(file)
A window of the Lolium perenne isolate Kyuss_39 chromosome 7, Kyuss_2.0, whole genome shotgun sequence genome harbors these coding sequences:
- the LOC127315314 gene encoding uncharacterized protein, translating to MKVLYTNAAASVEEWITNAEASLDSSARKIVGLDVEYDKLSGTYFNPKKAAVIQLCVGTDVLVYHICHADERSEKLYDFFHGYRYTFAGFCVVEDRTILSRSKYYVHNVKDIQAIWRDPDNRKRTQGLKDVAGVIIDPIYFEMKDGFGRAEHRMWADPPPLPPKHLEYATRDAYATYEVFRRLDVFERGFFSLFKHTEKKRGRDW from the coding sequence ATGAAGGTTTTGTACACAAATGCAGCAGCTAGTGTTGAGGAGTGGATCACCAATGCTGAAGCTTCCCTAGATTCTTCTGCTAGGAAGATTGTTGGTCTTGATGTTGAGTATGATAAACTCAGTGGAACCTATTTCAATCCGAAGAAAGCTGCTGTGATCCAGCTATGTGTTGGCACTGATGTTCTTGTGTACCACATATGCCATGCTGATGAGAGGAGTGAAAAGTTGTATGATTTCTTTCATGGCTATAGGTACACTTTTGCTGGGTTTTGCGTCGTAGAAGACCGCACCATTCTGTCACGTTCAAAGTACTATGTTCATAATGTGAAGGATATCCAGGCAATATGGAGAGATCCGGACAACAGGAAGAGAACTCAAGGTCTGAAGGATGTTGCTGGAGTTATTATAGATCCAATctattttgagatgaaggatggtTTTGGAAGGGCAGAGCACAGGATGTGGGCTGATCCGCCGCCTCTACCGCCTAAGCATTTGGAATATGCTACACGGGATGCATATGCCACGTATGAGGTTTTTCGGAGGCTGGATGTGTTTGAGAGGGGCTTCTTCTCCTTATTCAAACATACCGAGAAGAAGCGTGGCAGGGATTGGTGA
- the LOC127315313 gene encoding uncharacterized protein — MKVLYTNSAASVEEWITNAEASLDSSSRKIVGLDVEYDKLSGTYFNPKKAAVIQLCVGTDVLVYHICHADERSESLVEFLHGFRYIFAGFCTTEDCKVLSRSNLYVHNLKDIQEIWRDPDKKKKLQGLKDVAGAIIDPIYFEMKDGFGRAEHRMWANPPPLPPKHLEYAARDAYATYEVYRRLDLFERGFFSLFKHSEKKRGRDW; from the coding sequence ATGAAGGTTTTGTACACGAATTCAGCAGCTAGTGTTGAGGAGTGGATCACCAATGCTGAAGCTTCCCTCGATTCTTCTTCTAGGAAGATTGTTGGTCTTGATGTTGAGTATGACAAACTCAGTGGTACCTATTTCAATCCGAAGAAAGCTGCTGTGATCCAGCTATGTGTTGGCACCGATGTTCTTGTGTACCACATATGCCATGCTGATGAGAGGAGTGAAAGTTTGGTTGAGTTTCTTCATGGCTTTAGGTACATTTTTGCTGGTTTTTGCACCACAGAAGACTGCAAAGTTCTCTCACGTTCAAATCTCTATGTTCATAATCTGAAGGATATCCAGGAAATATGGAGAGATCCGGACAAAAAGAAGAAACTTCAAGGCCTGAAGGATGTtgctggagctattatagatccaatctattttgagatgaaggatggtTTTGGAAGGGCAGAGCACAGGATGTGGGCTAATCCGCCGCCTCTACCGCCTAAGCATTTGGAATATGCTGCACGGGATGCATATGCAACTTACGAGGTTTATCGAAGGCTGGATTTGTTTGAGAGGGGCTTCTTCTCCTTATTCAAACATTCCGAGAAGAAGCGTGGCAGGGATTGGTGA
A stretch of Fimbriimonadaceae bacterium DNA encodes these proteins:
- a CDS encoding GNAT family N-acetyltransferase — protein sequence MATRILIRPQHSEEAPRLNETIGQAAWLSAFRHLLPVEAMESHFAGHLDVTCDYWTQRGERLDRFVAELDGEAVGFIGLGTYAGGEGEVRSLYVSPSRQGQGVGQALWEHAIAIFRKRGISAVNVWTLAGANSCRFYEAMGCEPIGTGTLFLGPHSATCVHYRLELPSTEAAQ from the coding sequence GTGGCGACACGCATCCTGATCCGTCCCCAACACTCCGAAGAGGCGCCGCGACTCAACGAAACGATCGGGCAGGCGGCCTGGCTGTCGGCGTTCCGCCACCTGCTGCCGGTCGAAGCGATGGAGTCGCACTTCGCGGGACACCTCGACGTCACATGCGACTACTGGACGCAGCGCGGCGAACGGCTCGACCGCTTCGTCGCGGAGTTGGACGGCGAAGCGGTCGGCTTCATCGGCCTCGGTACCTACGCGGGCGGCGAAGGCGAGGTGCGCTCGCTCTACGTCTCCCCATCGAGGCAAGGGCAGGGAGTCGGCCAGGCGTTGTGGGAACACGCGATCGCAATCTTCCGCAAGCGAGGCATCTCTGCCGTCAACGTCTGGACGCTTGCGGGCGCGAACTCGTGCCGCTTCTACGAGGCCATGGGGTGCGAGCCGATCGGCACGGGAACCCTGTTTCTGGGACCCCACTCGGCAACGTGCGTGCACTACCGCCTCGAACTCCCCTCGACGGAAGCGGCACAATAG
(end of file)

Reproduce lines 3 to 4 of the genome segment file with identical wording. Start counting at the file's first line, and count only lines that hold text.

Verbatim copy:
- the LOC127315313 gene encoding uncharacterized protein — MKVLYTNSAASVEEWITNAEASLDSSSRKIVGLDVEYDKLSGTYFNPKKAAVIQLCVGTDVLVYHICHADERSESLVEFLHGFRYIFAGFCTTEDCKVLSRSNLYVHNLKDIQEIWRDPDKKKKLQGLKDVAGAIIDPIYFEMKDGFGRAEHRMWANPPPLPPKHLEYAARDAYATYEVYRRLDLFERGFFSLFKHSEKKRGRDW; from the coding sequence ATGAAGGTTTTGTACACGAATTCAGCAGCTAGTGTTGAGGAGTGGATCACCAATGCTGAAGCTTCCCTCGATTCTTCTTCTAGGAAGATTGTTGGTCTTGATGTTGAGTATGACAAACTCAGTGGTACCTATTTCAATCCGAAGAAAGCTGCTGTGATCCAGCTATGTGTTGGCACCGATGTTCTTGTGTACCACATATGCCATGCTGATGAGAGGAGTGAAAGTTTGGTTGAGTTTCTTCATGGCTTTAGGTACATTTTTGCTGGTTTTTGCACCACAGAAGACTGCAAAGTTCTCTCACGTTCAAATCTCTATGTTCATAATCTGAAGGATATCCAGGAAATATGGAGAGATCCGGACAAAAAGAAGAAACTTCAAGGCCTGAAGGATGTtgctggagctattatagatccaatctattttgagatgaaggatggtTTTGGAAGGGCAGAGCACAGGATGTGGGCTAATCCGCCGCCTCTACCGCCTAAGCATTTGGAATATGCTGCACGGGATGCATATGCAACTTACGAGGTTTATCGAAGGCTGGATTTGTTTGAGAGGGGCTTCTTCTCCTTATTCAAACATTCCGAGAAGAAGCGTGGCAGGGATTGGTGA
A stretch of Fimbriimonadaceae bacterium DNA encodes these proteins: